Ramos: Road to White House Runs Through Univision

Univision anchor Jorge Ramos characterizes Barack Obama as "almost spiritual" and "calm," and John McCain as "experienced" and "warrior-like."

New York--Univision newsman Jorge Ramos accepted the B&C/Multichannel News Lifetime of Achievement in Hispanic Television award Thursday, less than two weeks before what he called the biggest election in American history—the outcome of which he says will hinge on the rapidly expanding Hispanic community.

“Nobody can make it to the White House without Univision,” Ramos declared in his acceptance speech at the New York Hilton, on the second day of the Sixth Annual Hispanic Television Summit (complete coverage here). “That’s how simple it is.  If Barack Obama or John McCain want to win Florida or Nevada, they have to talk to us.”

The anchor of Noticiero Univision and a Mexican immigrant himself, Ramos also touched on the importance and privilege of being a journalist in America, offering a behind-the-scenes look at his own interviews with the “almost spiritual” and “calm” Senator Barack Obama and the “experienced, warrior-like” Senator John McCain.

Ramos also recounted his impression of GOP vice presidential hopeful Sarah Palin.

“My interview with Sarah Palin recently was really interesting,” he said. “She’s no expert on Latino American issues or international relations but she did her homework. You might only see this politician who has been portrayed in a certain way but what I saw was a mother.”

Ramos described how Palin arrived with her daughter Piper, who brought Ramos’ children’s book, I'm Just Like My Mom; I'm Just Like My Dad, for him to sign. “[Piper] stayed for the entire interview while I asked Governor Palin about Venezuela and immigration and things like that,” he said. “This is something that you don’t see on TV and why it’s such a privilege to be a journalist. I saw a mother, not just a candidate.”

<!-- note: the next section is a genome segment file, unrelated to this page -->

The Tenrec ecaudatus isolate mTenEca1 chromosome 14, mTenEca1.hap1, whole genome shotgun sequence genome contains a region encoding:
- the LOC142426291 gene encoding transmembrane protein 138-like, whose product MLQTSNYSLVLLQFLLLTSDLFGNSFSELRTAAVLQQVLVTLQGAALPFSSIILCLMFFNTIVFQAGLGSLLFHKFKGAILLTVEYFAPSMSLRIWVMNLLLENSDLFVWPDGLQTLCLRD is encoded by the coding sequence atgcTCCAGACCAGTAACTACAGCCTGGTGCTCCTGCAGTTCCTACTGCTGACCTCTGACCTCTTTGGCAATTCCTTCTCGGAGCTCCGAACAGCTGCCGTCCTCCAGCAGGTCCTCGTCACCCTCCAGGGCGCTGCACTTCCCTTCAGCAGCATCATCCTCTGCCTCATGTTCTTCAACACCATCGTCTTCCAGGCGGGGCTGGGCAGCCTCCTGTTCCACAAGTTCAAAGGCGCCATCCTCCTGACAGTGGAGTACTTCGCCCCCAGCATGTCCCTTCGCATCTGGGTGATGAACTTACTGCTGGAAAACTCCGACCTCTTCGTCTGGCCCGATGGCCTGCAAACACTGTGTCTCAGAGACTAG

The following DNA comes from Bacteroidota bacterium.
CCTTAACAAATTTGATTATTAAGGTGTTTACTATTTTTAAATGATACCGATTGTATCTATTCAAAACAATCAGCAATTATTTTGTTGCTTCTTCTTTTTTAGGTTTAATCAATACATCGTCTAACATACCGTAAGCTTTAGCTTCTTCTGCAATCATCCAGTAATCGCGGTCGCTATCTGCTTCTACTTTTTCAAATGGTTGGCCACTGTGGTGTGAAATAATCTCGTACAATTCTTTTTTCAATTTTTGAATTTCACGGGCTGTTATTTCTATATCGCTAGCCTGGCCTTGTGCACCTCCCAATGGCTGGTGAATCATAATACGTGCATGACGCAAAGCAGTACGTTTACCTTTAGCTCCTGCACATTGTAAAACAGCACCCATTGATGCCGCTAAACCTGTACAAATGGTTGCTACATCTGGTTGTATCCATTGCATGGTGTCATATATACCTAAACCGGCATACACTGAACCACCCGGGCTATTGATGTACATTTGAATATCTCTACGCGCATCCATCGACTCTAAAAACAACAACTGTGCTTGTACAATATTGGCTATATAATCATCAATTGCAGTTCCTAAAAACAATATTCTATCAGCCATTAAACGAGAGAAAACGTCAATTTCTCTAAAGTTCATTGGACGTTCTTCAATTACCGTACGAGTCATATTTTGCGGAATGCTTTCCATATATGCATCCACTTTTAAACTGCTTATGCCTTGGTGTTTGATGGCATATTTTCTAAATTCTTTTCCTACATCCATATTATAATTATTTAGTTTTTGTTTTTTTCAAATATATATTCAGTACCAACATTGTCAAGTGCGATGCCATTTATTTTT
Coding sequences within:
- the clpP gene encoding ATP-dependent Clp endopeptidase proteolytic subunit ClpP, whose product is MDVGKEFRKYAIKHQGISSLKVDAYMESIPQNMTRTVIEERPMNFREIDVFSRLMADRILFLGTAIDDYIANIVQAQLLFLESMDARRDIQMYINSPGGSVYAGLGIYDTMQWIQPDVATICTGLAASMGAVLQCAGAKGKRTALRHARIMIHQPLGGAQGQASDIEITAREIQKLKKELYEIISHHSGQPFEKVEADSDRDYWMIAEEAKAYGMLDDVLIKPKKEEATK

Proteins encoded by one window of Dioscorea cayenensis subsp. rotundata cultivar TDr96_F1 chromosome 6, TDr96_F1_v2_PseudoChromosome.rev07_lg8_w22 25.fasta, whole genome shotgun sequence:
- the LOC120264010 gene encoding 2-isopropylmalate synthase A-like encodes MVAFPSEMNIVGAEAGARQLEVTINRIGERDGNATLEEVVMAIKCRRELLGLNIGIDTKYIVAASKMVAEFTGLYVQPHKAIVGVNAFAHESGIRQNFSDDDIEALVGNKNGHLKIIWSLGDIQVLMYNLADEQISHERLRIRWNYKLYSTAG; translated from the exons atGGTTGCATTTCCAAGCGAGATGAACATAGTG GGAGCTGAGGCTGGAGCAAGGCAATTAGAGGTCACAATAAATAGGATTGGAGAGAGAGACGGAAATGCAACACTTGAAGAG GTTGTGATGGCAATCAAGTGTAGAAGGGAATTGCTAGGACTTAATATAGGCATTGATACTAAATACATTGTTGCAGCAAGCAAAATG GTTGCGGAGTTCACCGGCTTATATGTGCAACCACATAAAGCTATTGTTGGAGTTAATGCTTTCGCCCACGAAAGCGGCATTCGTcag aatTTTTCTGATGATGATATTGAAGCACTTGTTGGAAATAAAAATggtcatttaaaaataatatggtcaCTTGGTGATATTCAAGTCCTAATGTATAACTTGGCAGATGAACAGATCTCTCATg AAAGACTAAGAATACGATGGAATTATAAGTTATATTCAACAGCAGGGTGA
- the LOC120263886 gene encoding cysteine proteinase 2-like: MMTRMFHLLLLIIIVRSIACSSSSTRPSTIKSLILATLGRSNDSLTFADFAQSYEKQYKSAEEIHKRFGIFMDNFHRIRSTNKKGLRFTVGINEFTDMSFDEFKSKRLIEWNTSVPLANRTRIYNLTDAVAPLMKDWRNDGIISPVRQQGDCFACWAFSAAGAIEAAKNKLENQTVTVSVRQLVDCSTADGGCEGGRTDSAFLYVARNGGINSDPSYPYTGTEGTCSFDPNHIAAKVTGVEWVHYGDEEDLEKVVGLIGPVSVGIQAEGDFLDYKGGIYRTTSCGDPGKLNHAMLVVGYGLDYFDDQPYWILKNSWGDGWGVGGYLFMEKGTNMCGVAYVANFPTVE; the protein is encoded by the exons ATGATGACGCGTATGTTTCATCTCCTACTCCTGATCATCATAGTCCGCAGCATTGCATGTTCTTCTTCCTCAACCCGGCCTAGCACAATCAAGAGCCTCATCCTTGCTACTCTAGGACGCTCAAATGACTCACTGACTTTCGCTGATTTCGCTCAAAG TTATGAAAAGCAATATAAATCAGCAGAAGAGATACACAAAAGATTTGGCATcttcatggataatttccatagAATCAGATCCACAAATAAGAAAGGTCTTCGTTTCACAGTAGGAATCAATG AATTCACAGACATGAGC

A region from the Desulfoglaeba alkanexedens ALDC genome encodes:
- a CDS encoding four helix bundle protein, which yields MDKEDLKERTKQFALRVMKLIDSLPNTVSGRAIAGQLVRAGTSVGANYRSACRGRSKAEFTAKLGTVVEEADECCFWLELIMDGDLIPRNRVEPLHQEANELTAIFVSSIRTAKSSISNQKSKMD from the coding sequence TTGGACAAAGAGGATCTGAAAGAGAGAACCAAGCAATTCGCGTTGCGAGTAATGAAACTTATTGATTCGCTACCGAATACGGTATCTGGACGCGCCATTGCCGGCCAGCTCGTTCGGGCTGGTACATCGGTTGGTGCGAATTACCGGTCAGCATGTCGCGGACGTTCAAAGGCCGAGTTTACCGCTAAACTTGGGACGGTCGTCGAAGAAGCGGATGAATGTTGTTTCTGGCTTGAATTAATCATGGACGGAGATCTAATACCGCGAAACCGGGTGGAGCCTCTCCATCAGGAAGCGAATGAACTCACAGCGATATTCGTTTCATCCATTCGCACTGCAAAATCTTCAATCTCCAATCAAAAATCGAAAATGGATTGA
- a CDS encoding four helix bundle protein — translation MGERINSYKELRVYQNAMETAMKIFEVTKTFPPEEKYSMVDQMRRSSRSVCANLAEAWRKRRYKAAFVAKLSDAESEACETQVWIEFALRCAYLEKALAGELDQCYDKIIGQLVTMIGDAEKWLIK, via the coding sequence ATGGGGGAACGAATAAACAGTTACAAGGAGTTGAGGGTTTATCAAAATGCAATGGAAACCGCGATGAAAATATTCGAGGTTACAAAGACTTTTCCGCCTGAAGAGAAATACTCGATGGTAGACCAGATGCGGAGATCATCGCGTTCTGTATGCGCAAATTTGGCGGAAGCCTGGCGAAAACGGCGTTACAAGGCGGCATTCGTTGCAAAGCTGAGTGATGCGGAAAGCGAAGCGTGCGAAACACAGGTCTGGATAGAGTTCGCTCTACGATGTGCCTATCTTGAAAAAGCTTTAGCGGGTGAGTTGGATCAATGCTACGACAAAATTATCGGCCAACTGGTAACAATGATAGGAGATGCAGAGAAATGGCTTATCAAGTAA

Ramos also gave his own insight into how the candidates and their VPs have been approaching the Hispanic community in the months leading up to the election this November.

“Neither Obama or McCain or Biden or Palin have been talking about immigration lately, and I think it’s fantastic,” he said. “Latinos only get recognized once every four years in America, when politicians realize that they are going to need our vote. They start to visit our communities, and speak about immigration and learn a couple of phrases in Spanish, but it’s only once every four years. For the first time with this election the Hispanic community has been able to get something for our vote. Nobody’s talking about immigration because they all realize that something has to be done.”

Ramos also joked about his encounters with George W. Bush, whose name translates as “Jorge Ramos” in Spanish, and the president’s attempts to speak Spanish.

During a Q&A after the speech, Ramos discussed the growth of the Hispanic community, remarking that “the Latino community is growing so much because Latinos love each other so much and we have so many kids. If you put together immigrants and the Latino birth rate within the country, eventually we will be in the majority.”

Ramos estimated that majority could come within “less than 100 years,” and he expects that it is this surge in the population of the Latin American community that will have a profound impact on the future of America as well as on the outcome of the 2008 presidential election.

Picking up on the well-worn campaign rhetoric about change, Ramos agreed that the country appears to be ready for a new direction.

“The only question,” he said, “is which direction we want to go.”